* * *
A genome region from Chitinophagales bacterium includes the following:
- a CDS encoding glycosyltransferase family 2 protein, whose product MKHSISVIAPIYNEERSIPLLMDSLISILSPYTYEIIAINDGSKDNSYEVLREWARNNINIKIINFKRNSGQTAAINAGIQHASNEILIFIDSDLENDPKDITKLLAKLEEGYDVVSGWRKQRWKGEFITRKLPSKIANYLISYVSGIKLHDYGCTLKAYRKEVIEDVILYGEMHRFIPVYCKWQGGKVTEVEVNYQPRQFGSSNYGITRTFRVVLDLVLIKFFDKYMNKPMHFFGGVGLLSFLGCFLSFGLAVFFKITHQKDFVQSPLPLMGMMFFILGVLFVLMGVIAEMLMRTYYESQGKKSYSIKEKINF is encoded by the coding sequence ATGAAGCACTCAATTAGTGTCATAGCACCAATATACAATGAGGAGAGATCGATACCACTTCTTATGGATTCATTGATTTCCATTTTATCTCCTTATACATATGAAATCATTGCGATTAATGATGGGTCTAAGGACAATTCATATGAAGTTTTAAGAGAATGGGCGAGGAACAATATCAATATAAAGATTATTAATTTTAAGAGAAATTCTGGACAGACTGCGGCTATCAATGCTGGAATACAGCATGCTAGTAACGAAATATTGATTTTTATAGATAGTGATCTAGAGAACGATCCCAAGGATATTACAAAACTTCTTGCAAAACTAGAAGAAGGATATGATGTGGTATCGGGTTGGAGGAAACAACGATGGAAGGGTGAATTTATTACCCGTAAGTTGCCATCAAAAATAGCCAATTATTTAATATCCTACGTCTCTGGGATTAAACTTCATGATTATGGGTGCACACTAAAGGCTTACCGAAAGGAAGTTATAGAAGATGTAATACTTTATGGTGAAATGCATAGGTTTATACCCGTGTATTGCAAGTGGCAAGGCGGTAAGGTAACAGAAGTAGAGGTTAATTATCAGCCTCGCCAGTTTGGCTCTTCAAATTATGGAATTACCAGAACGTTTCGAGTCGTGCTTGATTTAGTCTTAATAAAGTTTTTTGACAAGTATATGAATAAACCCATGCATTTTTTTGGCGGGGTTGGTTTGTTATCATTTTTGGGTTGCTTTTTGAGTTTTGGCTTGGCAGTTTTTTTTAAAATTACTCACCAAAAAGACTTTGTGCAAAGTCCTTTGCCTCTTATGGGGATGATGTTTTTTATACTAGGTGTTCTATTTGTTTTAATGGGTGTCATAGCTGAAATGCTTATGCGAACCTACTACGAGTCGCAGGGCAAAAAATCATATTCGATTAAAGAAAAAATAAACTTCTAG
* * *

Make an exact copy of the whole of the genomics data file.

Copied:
A genome region from Chitinophagales bacterium includes the following:
- a CDS encoding glycosyltransferase family 2 protein, whose product MKHSISVIAPIYNEERSIPLLMDSLISILSPYTYEIIAINDGSKDNSYEVLREWARNNINIKIINFKRNSGQTAAINAGIQHASNEILIFIDSDLENDPKDITKLLAKLEEGYDVVSGWRKQRWKGEFITRKLPSKIANYLISYVSGIKLHDYGCTLKAYRKEVIEDVILYGEMHRFIPVYCKWQGGKVTEVEVNYQPRQFGSSNYGITRTFRVVLDLVLIKFFDKYMNKPMHFFGGVGLLSFLGCFLSFGLAVFFKITHQKDFVQSPLPLMGMMFFILGVLFVLMGVIAEMLMRTYYESQGKKSYSIKEKINF is encoded by the coding sequence ATGAAGCACTCAATTAGTGTCATAGCACCAATATACAATGAGGAGAGATCGATACCACTTCTTATGGATTCATTGATTTCCATTTTATCTCCTTATACATATGAAATCATTGCGATTAATGATGGGTCTAAGGACAATTCATATGAAGTTTTAAGAGAATGGGCGAGGAACAATATCAATATAAAGATTATTAATTTTAAGAGAAATTCTGGACAGACTGCGGCTATCAATGCTGGAATACAGCATGCTAGTAACGAAATATTGATTTTTATAGATAGTGATCTAGAGAACGATCCCAAGGATATTACAAAACTTCTTGCAAAACTAGAAGAAGGATATGATGTGGTATCGGGTTGGAGGAAACAACGATGGAAGGGTGAATTTATTACCCGTAAGTTGCCATCAAAAATAGCCAATTATTTAATATCCTACGTCTCTGGGATTAAACTTCATGATTATGGGTGCACACTAAAGGCTTACCGAAAGGAAGTTATAGAAGATGTAATACTTTATGGTGAAATGCATAGGTTTATACCCGTGTATTGCAAGTGGCAAGGCGGTAAGGTAACAGAAGTAGAGGTTAATTATCAGCCTCGCCAGTTTGGCTCTTCAAATTATGGAATTACCAGAACGTTTCGAGTCGTGCTTGATTTAGTCTTAATAAAGTTTTTTGACAAGTATATGAATAAACCCATGCATTTTTTTGGCGGGGTTGGTTTGTTATCATTTTTGGGTTGCTTTTTGAGTTTTGGCTTGGCAGTTTTTTTTAAAATTACTCACCAAAAAGACTTTGTGCAAAGTCCTTTGCCTCTTATGGGGATGATGTTTTTTATACTAGGTGTTCTATTTGTTTTAATGGGTGTCATAGCTGAAATGCTTATGCGAACCTACTACGAGTCGCAGGGCAAAAAATCATATTCGATTAAAGAAAAAATAAACTTCTAG